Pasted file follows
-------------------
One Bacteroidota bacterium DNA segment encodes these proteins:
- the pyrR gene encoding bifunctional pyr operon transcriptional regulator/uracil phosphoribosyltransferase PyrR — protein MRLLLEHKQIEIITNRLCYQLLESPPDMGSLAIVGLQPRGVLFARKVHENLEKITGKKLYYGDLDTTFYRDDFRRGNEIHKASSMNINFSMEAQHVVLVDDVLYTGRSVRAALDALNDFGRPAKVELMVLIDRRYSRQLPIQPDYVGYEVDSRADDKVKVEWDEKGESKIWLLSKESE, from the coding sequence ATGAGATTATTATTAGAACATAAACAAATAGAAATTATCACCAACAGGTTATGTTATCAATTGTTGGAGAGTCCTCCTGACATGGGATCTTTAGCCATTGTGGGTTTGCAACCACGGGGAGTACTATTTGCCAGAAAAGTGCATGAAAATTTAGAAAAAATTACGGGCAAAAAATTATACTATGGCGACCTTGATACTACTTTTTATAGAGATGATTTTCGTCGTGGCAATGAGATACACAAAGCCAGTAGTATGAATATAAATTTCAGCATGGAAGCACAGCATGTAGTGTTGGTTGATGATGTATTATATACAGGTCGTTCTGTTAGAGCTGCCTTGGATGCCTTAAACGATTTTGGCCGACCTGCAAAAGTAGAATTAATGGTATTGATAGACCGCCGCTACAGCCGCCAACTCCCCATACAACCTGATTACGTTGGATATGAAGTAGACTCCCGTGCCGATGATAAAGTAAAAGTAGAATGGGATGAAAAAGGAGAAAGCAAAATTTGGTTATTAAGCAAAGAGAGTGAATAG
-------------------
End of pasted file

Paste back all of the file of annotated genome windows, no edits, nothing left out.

One Bacteroidota bacterium DNA segment encodes these proteins:
- the pyrR gene encoding bifunctional pyr operon transcriptional regulator/uracil phosphoribosyltransferase PyrR — protein MRLLLEHKQIEIITNRLCYQLLESPPDMGSLAIVGLQPRGVLFARKVHENLEKITGKKLYYGDLDTTFYRDDFRRGNEIHKASSMNINFSMEAQHVVLVDDVLYTGRSVRAALDALNDFGRPAKVELMVLIDRRYSRQLPIQPDYVGYEVDSRADDKVKVEWDEKGESKIWLLSKESE, from the coding sequence ATGAGATTATTATTAGAACATAAACAAATAGAAATTATCACCAACAGGTTATGTTATCAATTGTTGGAGAGTCCTCCTGACATGGGATCTTTAGCCATTGTGGGTTTGCAACCACGGGGAGTACTATTTGCCAGAAAAGTGCATGAAAATTTAGAAAAAATTACGGGCAAAAAATTATACTATGGCGACCTTGATACTACTTTTTATAGAGATGATTTTCGTCGTGGCAATGAGATACACAAAGCCAGTAGTATGAATATAAATTTCAGCATGGAAGCACAGCATGTAGTGTTGGTTGATGATGTATTATATACAGGTCGTTCTGTTAGAGCTGCCTTGGATGCCTTAAACGATTTTGGCCGACCTGCAAAAGTAGAATTAATGGTATTGATAGACCGCCGCTACAGCCGCCAACTCCCCATACAACCTGATTACGTTGGATATGAAGTAGACTCCCGTGCCGATGATAAAGTAAAAGTAGAATGGGATGAAAAAGGAGAAAGCAAAATTTGGTTATTAAGCAAAGAGAGTGAATAG